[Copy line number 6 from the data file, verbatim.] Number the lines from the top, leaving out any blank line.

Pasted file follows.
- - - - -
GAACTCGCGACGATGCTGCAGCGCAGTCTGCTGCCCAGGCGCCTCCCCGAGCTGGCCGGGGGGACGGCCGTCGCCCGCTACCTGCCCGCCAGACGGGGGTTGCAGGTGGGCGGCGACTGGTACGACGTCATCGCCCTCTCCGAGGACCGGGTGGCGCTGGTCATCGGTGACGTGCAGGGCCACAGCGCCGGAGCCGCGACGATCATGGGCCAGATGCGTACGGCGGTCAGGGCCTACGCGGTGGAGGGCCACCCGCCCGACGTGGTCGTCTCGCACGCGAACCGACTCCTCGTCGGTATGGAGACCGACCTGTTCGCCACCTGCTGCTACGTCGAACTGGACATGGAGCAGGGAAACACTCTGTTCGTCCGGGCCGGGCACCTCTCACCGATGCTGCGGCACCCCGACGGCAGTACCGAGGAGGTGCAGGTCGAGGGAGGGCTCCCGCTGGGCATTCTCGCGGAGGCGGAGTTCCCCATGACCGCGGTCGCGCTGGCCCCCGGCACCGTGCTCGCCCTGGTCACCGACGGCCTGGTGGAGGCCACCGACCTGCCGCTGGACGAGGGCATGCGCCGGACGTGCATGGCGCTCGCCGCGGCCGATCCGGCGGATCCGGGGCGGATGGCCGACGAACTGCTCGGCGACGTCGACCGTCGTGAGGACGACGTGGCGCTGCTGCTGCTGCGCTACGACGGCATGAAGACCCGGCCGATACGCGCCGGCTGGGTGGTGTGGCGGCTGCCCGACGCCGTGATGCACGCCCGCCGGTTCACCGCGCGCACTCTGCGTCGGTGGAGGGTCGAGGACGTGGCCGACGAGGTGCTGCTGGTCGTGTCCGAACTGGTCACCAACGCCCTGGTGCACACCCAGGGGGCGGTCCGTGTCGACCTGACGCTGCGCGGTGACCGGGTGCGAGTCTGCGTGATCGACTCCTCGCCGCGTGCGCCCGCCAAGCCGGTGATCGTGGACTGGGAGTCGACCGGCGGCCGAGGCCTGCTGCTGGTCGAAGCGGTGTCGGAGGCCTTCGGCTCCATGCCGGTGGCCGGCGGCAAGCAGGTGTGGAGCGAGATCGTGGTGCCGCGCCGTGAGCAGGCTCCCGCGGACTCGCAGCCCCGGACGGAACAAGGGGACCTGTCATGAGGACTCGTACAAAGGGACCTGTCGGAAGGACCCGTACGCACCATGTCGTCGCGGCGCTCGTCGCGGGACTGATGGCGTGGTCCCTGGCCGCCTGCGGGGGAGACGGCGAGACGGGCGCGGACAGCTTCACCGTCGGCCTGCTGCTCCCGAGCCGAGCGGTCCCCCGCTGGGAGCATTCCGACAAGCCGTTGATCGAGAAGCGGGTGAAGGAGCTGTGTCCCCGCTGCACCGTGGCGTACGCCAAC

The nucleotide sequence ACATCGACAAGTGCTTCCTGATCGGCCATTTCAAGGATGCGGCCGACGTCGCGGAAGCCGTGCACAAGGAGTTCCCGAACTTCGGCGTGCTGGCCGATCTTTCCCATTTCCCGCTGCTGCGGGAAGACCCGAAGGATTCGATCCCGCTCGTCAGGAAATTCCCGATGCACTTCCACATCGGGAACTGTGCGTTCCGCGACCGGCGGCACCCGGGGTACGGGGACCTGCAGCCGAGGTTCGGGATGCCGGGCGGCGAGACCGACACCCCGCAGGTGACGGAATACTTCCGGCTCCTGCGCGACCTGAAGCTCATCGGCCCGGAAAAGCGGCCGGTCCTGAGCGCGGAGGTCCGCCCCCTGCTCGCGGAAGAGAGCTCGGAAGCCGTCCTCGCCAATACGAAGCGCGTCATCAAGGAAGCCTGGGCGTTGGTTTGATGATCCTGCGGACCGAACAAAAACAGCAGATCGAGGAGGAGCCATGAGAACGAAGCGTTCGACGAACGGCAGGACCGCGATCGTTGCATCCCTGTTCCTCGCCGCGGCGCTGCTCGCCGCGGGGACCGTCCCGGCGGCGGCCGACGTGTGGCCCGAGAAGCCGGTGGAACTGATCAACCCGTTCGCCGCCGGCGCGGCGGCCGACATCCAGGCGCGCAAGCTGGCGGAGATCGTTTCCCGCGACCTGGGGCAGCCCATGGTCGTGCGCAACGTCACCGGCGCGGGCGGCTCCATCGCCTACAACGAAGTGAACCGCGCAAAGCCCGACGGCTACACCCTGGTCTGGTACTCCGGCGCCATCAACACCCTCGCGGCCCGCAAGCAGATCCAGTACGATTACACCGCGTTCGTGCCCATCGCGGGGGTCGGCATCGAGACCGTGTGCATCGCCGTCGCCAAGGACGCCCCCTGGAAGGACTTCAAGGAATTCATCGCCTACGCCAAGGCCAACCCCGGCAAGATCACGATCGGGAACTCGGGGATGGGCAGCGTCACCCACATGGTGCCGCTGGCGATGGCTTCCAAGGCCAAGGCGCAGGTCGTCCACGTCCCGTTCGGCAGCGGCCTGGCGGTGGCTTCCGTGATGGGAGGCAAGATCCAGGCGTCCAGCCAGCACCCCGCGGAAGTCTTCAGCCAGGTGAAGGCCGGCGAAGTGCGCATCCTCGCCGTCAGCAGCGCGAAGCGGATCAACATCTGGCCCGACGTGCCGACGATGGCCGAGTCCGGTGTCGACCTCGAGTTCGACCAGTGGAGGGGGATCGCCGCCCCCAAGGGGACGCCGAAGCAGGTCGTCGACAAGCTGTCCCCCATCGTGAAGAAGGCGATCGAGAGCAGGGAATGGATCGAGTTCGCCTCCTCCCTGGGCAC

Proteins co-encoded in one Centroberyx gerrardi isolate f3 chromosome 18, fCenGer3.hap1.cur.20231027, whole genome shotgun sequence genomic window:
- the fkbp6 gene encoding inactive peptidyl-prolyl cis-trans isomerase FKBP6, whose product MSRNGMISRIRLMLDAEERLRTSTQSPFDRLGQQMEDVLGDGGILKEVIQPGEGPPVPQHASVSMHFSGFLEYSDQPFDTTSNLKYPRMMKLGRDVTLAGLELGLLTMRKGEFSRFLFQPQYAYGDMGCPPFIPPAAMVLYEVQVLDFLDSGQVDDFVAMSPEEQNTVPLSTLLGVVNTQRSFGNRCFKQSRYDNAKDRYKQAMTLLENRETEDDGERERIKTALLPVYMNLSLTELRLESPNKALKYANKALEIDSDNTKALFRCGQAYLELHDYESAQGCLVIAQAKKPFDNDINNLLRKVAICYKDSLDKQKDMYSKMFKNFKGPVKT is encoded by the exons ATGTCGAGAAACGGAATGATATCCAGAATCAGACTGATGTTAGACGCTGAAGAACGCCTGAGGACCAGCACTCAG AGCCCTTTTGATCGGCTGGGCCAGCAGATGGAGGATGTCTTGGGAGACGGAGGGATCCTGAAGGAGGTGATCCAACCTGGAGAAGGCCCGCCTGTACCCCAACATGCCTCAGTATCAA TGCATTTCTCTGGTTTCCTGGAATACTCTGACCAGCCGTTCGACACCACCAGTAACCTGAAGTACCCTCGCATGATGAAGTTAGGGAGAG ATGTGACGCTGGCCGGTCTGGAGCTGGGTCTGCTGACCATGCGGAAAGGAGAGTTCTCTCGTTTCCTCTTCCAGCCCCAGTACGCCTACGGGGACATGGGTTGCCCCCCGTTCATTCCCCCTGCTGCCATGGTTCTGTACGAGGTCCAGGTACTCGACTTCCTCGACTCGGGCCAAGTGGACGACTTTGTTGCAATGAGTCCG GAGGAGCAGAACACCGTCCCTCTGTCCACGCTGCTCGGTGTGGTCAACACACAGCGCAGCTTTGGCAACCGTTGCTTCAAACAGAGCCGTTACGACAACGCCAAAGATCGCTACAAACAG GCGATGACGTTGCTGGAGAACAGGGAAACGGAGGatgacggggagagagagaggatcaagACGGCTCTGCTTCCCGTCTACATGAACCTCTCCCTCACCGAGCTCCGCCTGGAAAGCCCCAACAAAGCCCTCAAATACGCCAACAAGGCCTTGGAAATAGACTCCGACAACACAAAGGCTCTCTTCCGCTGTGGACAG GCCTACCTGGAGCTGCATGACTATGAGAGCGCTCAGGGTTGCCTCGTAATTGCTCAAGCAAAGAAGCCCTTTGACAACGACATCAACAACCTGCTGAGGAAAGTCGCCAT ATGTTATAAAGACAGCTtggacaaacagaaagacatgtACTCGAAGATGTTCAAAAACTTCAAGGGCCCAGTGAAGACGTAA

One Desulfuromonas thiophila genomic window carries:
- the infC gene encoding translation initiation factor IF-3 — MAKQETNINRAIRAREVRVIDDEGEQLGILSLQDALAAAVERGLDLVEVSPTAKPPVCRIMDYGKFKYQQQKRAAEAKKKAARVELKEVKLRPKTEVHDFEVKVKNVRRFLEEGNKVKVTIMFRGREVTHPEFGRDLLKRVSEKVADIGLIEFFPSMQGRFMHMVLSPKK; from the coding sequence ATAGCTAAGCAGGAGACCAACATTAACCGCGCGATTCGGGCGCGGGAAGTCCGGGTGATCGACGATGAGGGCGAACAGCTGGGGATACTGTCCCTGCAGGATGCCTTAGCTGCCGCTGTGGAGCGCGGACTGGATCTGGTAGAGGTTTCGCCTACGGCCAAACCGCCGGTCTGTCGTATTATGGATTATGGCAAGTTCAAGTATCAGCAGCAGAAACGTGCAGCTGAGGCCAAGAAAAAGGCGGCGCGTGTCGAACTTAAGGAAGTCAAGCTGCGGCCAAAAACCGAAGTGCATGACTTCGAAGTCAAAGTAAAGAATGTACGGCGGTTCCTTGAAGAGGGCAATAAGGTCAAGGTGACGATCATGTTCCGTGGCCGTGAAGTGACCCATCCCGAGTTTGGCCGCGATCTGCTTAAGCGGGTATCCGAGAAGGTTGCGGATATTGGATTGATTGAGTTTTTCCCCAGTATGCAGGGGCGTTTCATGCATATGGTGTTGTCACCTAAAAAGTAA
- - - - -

- the infC gene encoding translation initiation factor IF-3 — MAKQETNINRAIRAREVRVIDDEGEQLGILSLQDALAAAVERGLDLVEVSPTAKPPVCRIMDYGKFKYQQQKRAAEAKKKAARVELKEVKLRPKTEVHDFEVKVKNVRRFLEEGNKVKVTIMFRGREVTHPEFGRDLLKRVSEKVADIGLIEFFPSMQGRFMHMVLSPKK; from the coding sequence ATAGCTAAGCAGGAGACCAACATTAACCGCGCGATTCGGGCGCGGGAAGTCCGGGTGATCGACGATGAGGGCGAACAGCTGGGGATACTGTCCCTGCAGGATGCCTTAGCTGCCGCTGTGGAGCGCGGACTGGATCTGGTAGAGGTTTCGCCTACGGCCAAACCGCCGGTCTGTCGTATTATGGATTATGGCAAGTTCAAGTATCAGCAGCAGAAACGTGCAGCTGAGGCCAAGAAAAAGGCGGCGCGTGTCGAACTTAAGGAAGTCAAGCTGCGGCCAAAAACCGAAGTGCATGACTTCGAAGTCAAAGTAAAGAATGTACGGCGGTTCCTTGAAGAGGGCAATAAGGTCAAGGTGACGATCATGTTCCGTGGCCGTGAAGTGACCCATCCCGAGTTTGGCCGCGATCTGCTTAAGCGGGTATCCGAGAAGGTTGCGGATATTGGATTGATTGAGTTTTTCCCCAGTATGCAGGGGCGTTTCATGCATATGGTGTTGTCACCTAAAAAGTAA